Teachers use forums, blogs


The History and Foreign Language Departments have started using online blogs and forums to help connect and educate their classes, Spanish teahcer Nancy Holme-Elledge said.

After a two-year hiatus, Holme-Elledge and Latin teacher Paul Chenier have re-implemented online forums in some of their language classes to enhance the experience of learning a foreign language.

The History Department has decided to change the current events format to a blog, enabling some teachers to control what newspaper articles their students read.

When the language forums, which are accessible to students in the applicable course via the school website, were first tried two years ago, logistical delays prompted Holme-Elledge to revise the program.   Student comments had to be approved by her before being posted, making the process slow.

“The students were very polite about it,” Holme-Elledge laughed.  “But it didn’t work very well; it wasn’t very nimble as a program.”

This year, she hopes to reap the benefits of the forums with less technical hassle.  After viewing student projects online, students will have responsive discussions in class rather than virtually to avoid the lag time that caused delays in the past.   

“The goal is to expand the audience for student work,” she said, “Why should it stop after the teacher reads it? They can learn so much from each other.”

For Chenier’s AP Latin classes, forums serve a broader purpose.  The most popular link helps students translate “The Aeneid.”

In Spanish III, the forums are used to share projects, while in Latin they provide study tips, newspaper articles and AP exam preparation advice.

“It allows the class to cooperate beyond the classroom,” Chenier said.  “It’s like a virtual binder.”  

Holme-Elledge is pleased with the results thus far. 

Projects on the forum feature audio recordings complemented by rotating artwork, courtesy of the program Photostory 3. Chenier hopes the future will bring an even more dynamic tool for the classroom.

“It would be nice if [the forums] evolved as a sort of fusion between what they are now and something like Facebook or Myspace, so it was more than just text,” he said.

Holme-Elledge emphasized how rapidly the opportunities for technology in the classroom are advancing.

“There are so many new tools available,” she said.  “Sometimes it is overwhelming, but the excitement far outweighs the trepidation.  It’s a very exciting time to be an educator,” she said.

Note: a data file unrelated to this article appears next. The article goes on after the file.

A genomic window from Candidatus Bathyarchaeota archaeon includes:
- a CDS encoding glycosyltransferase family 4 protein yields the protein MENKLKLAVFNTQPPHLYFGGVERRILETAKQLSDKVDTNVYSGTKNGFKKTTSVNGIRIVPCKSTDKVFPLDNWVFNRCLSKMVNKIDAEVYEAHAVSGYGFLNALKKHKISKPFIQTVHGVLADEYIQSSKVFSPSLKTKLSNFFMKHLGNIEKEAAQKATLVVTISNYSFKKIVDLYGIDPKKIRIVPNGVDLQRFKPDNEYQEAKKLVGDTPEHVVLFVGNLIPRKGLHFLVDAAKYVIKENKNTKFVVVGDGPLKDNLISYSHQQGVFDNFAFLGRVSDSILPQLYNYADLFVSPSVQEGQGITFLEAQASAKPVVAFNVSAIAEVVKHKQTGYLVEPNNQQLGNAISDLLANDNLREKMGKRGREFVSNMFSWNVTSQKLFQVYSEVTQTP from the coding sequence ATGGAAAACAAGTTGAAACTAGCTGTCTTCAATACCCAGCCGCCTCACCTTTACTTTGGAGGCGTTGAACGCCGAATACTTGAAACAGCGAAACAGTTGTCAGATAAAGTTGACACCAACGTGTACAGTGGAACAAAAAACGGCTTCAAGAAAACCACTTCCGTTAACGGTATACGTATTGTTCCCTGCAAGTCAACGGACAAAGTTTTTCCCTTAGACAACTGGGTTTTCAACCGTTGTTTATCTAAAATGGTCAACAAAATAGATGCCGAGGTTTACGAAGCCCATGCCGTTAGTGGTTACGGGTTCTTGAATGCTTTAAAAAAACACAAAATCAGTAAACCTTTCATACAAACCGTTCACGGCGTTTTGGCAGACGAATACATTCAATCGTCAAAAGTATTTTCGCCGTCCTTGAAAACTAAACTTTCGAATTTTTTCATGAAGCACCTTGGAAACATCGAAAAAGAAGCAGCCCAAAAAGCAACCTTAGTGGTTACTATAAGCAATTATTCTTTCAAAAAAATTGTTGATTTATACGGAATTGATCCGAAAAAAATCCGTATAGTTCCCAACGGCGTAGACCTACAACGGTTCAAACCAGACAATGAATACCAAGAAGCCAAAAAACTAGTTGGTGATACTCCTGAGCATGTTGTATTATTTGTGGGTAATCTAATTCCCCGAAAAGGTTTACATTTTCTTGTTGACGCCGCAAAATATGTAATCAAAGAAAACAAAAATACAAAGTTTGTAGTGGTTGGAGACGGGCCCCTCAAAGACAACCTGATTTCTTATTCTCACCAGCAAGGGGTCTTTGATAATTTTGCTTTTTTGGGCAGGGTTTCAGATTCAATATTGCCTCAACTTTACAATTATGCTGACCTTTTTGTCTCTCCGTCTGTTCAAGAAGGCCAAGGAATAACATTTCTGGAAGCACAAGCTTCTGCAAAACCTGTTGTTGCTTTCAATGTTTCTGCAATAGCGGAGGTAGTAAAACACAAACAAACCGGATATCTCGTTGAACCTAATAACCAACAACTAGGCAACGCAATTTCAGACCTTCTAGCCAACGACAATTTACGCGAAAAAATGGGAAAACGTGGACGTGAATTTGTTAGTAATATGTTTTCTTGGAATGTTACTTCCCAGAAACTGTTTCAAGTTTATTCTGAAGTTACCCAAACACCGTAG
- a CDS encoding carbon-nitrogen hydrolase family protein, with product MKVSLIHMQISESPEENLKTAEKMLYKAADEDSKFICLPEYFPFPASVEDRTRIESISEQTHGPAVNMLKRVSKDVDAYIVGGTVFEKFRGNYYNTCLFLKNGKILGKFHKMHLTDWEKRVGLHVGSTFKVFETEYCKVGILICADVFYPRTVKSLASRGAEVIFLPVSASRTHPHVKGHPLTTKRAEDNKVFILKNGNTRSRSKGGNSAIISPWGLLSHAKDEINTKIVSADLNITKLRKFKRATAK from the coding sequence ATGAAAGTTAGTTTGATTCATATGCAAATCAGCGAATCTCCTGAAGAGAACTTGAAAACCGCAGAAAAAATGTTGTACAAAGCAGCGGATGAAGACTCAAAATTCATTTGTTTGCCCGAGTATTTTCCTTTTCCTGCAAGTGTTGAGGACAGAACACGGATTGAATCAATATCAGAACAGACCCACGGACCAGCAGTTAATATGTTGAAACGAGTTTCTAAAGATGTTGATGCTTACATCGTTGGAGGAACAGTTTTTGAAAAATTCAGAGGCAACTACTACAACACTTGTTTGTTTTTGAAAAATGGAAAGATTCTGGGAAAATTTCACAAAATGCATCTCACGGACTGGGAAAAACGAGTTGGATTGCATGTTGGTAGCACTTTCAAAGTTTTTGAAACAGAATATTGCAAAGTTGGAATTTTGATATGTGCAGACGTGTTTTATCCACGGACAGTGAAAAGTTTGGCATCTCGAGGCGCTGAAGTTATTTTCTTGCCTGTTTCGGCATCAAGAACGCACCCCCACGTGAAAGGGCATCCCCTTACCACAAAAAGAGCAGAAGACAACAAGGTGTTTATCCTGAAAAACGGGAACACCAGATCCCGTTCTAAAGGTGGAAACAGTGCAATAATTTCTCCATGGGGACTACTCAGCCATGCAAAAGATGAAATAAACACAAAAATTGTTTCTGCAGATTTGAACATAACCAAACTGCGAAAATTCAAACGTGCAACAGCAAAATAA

The history team decided that it would be much simpler to have students read controlled news articles on an online blog, as opposed to having students find their own articles in the newspaper.

During a United States History team meeting, teachers discussed possible ways to get students more involved.

Many students found it difficult to determine which stories were of importance and which were not.

History teahcer Ari Engelberg suggested the idea of a current events blog, where the stories would be posted online. Engelberg, along with fellow history teachers Nini Halkett, Dr. Leslie Rockenbach and Greg Gonzalez, are using the system in their classes.

It is easier to quiz because she controls what stories the students read, Halkett said.
In her classes, students take a quiz online and are obliged to comment on at least five stories on the blog. The goal is to stimulate discussion among students.

“I went to this format so that students could essentially have online conversations about the news,” Halkett said.

Students have had mixed responses. Ryan Ashley ’09 said that the blog is a more interesting and organized way of reading the news.

Sean Kesluk ’09, on the other hand, believes that the blog isn’t really worth the effort.
“It’s a waste of my free time,” Kesluk said.

There is also a glitch in the system. Due to blocks on blogs, students have been unable to comment about stories on school computers.

“The students still cannot comment on the stories from the school’s computers, but we are looking into the possibility of changing that,” Halkett said.


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